performance, women shaped a relationship with both past and present: female practice was essential to the production and transmission of family memory in particular.3 Performance aligned the memorial aspects of late medieval devotion with space and materiality as well; commemorative performance anchored belief and practice to things and places over time.4 Performance engaged the performer and audience in the process of memory-formation and revision, constructing the past through the movement of bodies in space. As Jen Harvie writes, performance has the capacity to ‘explore

in Performing women
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Carol Engelhardt Herringer

William Butterfield (1814–1900), on which was inscribed Mary’s reply to the angel, ‘Ecce Ancilla Domini Fiat Mihi Secundum Verbum Tuum’ (Behold the handmaid of the Lord; be it unto me according to thy word, Luke 1: 38).16 Images of the Virgin Mary in sisterhoods and convents, such as the framed one that Priscilla Lydia Sellon (1821–76) placed a on the altar of the chapel of the Sisters of Mercy in Devonport, the first order she founded, were further reminders of her example. The Hail Mary and the Rosary (a medieval devotion that had been sustained in the recusant period

in Making and remaking saints in nineteenth-century Britain
Abstract only
Lauren Mancia

misattribution is understandable. First, the prayer was transmitted with the Pseudo-Augustinian collection of the Meditations of St Augustine , which enjoyed a formidable circulation in the Late Middle Ages. 3 Second, the prayer approaches God in a way commonly associated with late medieval devotion to the crucified Christ: a more human God, suffering on the cross, body wounded and bloody. 4 The dramatic presentation of the crucified body was typical of late medieval Christian prayer, as was the tearful compassion prescribed. 5 As a result, this prayer has been regularly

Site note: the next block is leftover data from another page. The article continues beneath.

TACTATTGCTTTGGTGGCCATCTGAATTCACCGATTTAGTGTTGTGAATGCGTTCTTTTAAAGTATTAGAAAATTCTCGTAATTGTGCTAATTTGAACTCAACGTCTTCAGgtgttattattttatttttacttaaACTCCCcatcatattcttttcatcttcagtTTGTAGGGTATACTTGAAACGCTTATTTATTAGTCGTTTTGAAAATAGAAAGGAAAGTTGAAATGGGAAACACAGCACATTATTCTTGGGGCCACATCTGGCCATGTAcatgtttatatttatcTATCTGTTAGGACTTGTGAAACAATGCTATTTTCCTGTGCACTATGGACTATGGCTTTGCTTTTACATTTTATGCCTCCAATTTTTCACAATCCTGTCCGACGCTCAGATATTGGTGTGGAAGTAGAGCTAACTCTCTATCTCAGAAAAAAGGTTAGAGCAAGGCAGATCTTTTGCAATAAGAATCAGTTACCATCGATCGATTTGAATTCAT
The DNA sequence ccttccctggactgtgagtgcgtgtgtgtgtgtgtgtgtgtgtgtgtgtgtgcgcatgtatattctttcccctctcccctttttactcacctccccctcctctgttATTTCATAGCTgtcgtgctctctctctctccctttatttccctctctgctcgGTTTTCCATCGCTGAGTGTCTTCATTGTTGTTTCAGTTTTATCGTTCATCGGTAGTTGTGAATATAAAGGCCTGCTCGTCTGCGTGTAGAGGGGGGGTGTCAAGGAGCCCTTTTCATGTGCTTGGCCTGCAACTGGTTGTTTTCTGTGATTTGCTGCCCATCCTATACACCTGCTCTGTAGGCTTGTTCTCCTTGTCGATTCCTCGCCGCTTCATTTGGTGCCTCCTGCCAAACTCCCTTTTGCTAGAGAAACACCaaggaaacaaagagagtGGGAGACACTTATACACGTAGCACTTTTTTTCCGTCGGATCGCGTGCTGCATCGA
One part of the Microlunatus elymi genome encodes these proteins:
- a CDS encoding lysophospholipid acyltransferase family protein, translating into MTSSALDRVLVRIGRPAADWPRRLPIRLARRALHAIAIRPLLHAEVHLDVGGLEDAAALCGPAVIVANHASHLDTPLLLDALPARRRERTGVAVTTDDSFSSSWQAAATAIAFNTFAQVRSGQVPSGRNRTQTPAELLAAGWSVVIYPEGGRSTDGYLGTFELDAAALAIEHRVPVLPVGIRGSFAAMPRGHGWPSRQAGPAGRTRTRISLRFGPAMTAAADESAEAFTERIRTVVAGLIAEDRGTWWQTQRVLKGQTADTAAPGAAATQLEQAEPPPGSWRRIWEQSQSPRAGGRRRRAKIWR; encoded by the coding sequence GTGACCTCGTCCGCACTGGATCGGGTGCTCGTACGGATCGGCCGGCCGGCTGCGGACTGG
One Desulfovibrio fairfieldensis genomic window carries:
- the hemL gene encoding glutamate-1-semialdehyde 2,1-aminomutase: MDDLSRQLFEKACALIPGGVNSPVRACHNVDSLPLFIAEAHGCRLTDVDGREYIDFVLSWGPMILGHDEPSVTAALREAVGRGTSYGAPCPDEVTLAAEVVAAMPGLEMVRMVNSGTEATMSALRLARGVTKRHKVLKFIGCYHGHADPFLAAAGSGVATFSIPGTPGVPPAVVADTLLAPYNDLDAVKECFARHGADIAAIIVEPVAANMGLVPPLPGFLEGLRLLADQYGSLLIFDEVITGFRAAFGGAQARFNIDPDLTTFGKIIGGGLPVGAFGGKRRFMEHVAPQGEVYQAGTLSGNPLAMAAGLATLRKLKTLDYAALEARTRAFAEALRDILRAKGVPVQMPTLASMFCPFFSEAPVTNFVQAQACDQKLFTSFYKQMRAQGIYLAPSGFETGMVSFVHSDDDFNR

in Emotional monasticism
Carol Engelhardt Herringer

, a posey of prayers, selected from Catholic authors: to which are added, Gother’s instructions and devotions for confession and communion, 14th edn (London: Keating, Brown, & Co., 1819), p. 34; The key of heaven (1834), pp. 41, 47. 167 The Rosary was a medieval devotion, allegedly given to St Dominic by the Virgin herself. The main components – the use of beads for counting the number of ‘Our Fathers’ and the saying of 150 ‘Hail Marys’ and a lesser number of ‘Glorias’ – were present by the early twelfth century: Graef, Mary, vol. 1, pp. 232–3. 168 Heimann

in Victorians and the Virgin Mary
Carol Engelhardt Herringer

and said that this incident proved that ‘they, which go about to make Mary to be without sin, are much deceived’1 – in general Protestants did not denigrate either the person or the role of Mary, preferring merely to limit her devotional role. As Jaroslav Pelikan has noted, ‘The most obvious characteristic of the picture of Mary in the Protestant Reformation was its critique and rejection of what it took to be the excesses of Medieval devotion and teaching.’2 This restrained yet generally positive portrait began to change in the 1830s as Protestants, especially the

in Victorians and the Virgin Mary